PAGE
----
Test Catalog

Test Id : SLO

Smith-Lemli-Opitz Screen, Plasma

Useful For
Suggests clinical disorders or settings where the test may be helpful

Diagnosis of Smith-Lemli-Opitz syndrome (7-dehydrocholesterol reductase deficiency)

Genetics Test Information
Provides information that may help with selection of the correct genetic test or proper submission of the test request

Smith-Lemli-Opitz syndrome (SLO) is a multiple congenital anomaly disorder caused by defective cholesterol biosynthesis due to deficiency of the enzyme 7-dehydrocholesterol (7-DHC) reductase.

 

Clinical variability even within families has been noted and severity of SLO ranges from severe to mild.

 

Elevated plasma concentrations of 7-DHC and 8-dehydrocholesterol are highly suggestive of a biochemical diagnosis of SLO.

Method Name
A short description of the method used to perform the test

Gas Chromatography-Mass Spectrometry (GC-MS)

NY State Available
Indicates the status of NY State approval and if the test is orderable for NY State clients.

Yes

Reporting Name
Lists a shorter or abbreviated version of the Published Name for a test

Smith-Lemli-Opitz Scrn, P

Aliases
Lists additional common names for a test, as an aid in searching

7-Dehydrocholesterol Reductase Deficiency

8-Dehydrocholesterol

RSH Syndrome

Smith Lemli Opitz (SLO)

7DHC

7-DHC

8DHC

8-DHC

Specimen Type
Describes the specimen type validated for testing

Plasma

Specimen Required
Defines the optimal specimen required to perform the test and the preferred volume to complete testing

Collection Container/Tube:

Preferred: Green top (sodium or lithium heparin)

Acceptable: Lavender top (EDTA), pearl white top (EDTA plasma gel), yellow top (ACD A/ACD B)

Submission Container/Tube: Plastic vial

Specimen Volume: 0.5 mL

Collection Instructions:

1. Centrifuge and aliquot plasma into plastic vial.

2. Send plasma frozen.

Forms

Specimen Minimum Volume
Defines the amount of sample necessary to provide a clinically relevant result as determined by the Testing Laboratory

0.1 mL

Reject Due To
Identifies specimen types and conditions that may cause the specimen to be rejected

Gross hemolysis OK
Gross lipemia OK
Gross icterus OK

Specimen Stability Information
Provides a description of the temperatures required to transport a specimen to the performing laboratory, alternate acceptable temperatures are also included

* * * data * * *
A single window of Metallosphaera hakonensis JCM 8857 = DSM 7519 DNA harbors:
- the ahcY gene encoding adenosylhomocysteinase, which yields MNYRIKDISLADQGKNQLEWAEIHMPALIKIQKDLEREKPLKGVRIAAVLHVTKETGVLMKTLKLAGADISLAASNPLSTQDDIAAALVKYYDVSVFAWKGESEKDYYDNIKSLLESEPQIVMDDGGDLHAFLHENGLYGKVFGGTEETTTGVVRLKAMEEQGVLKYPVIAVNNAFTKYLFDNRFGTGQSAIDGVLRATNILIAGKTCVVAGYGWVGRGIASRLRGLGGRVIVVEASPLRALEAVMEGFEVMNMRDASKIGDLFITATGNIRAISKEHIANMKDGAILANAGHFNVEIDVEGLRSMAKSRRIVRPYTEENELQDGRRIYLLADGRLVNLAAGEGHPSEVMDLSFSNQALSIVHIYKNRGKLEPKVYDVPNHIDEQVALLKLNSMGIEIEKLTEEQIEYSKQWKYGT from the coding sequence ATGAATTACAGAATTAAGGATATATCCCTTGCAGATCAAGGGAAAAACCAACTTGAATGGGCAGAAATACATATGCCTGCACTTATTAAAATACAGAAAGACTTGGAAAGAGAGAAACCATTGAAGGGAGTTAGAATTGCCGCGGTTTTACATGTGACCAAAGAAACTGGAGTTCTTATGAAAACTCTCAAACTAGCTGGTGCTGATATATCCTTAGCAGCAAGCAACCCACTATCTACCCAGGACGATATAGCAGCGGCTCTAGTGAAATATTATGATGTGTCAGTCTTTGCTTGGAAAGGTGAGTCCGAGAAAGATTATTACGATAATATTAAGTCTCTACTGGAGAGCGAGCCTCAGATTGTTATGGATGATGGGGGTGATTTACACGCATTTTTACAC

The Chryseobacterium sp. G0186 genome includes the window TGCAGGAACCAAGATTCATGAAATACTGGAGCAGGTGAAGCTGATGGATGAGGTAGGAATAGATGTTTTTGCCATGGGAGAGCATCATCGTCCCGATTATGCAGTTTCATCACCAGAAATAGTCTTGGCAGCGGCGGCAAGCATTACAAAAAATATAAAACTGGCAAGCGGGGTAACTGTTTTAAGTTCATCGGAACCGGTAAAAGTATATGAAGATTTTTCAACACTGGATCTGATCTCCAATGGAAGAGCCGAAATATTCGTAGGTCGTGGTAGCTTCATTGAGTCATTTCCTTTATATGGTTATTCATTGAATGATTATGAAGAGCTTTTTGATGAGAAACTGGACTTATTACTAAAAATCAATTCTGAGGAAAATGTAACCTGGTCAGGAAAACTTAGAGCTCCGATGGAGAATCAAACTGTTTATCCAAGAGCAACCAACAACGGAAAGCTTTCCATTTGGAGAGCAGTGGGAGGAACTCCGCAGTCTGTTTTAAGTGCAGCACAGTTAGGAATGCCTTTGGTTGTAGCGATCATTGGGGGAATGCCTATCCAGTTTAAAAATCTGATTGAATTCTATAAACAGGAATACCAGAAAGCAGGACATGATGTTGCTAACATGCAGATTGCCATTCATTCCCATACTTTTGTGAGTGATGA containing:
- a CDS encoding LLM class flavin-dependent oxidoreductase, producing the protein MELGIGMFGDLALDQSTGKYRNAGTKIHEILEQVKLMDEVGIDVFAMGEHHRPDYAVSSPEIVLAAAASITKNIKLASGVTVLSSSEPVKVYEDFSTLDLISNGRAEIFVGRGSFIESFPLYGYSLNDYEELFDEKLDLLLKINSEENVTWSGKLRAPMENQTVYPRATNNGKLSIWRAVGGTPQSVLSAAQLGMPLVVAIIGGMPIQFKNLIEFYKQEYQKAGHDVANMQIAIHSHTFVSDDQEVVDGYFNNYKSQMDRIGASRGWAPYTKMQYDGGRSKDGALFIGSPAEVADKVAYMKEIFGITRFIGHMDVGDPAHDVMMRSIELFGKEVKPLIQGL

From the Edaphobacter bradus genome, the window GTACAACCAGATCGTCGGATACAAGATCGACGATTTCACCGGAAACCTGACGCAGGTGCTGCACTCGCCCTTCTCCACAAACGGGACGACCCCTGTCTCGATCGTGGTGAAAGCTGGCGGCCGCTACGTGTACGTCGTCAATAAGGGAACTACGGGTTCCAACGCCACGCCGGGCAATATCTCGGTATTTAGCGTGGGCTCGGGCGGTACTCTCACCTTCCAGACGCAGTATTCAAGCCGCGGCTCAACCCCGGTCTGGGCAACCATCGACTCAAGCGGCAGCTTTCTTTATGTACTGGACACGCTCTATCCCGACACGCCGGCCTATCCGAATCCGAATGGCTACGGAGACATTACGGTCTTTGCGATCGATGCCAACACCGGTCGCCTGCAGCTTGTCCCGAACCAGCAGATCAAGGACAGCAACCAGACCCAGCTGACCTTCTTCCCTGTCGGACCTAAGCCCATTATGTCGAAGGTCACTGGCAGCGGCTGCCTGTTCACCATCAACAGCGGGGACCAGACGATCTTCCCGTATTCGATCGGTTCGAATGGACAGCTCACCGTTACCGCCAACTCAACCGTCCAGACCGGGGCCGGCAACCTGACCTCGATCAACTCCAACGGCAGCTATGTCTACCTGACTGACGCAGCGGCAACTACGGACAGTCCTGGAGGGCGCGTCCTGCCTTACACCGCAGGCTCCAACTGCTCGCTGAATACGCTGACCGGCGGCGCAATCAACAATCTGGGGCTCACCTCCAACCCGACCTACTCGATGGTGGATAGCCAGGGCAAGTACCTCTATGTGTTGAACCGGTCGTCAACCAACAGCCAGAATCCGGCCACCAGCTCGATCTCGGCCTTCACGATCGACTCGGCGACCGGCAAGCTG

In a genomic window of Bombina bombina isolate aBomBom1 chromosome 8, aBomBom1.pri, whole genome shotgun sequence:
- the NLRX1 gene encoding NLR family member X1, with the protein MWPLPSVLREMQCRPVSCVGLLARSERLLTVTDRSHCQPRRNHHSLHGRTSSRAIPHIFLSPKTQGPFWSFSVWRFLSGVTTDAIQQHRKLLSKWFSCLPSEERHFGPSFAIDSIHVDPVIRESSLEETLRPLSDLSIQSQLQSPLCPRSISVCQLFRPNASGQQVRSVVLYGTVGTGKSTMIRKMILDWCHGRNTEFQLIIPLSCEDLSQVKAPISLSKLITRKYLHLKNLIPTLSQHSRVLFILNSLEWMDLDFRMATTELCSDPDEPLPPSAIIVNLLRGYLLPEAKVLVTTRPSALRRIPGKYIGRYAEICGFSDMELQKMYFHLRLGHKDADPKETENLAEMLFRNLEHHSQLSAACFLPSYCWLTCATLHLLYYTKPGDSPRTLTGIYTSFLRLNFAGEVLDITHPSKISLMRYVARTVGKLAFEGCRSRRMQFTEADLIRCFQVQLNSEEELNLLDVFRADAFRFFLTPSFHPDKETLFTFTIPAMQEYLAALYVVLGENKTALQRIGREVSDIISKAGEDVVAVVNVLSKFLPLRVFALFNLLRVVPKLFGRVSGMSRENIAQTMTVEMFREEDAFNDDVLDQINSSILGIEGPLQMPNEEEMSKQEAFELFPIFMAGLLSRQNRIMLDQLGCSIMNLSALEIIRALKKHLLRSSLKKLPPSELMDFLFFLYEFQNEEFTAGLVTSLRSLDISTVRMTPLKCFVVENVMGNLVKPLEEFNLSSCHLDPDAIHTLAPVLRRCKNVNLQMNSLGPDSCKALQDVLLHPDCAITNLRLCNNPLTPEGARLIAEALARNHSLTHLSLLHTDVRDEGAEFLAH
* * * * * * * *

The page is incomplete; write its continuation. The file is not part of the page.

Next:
Specimen Type Temperature Time Special Container
Plasma Frozen (preferred) 92 days
Refrigerated 28 days
Ambient 14 days

Useful For
Suggests clinical disorders or settings where the test may be helpful

Diagnosis of Smith-Lemli-Opitz syndrome (7-dehydrocholesterol reductase deficiency)

Genetics Test Information
Provides information that may help with selection of the correct genetic test or proper submission of the test request

Smith-Lemli-Opitz syndrome (SLO) is a multiple congenital anomaly disorder caused by defective cholesterol biosynthesis due to deficiency of the enzyme 7-dehydrocholesterol (7-DHC) reductase.

 

Clinical variability even within families has been noted and severity of SLO ranges from severe to mild.

 

Elevated plasma concentrations of 7-DHC and 8-dehydrocholesterol are highly suggestive of a biochemical diagnosis of SLO.

Clinical Information
Discusses physiology, pathophysiology, and general clinical aspects, as they relate to a laboratory test

Cholesterol plays an essential role in many cellular and developmental processes. In addition to its role as a membrane lipid, it is the precursor to numerous molecules that play important roles in cell growth and differentiation, protein glycosylation, and signaling pathways. The biosynthesis of cholesterol and its subsequent conversion to other essential compounds is complex, involving a number of intermediates and enzymes. Disorders that result from a deficiency of these enzymes lead to an accumulation of specific intermediates and inhibit the formation of important biomolecules. Clinical findings common to cholesterol biosynthesis disorders include congenital skeletal malformations, dysmorphic facial features, psychomotor retardation, and failure to thrive.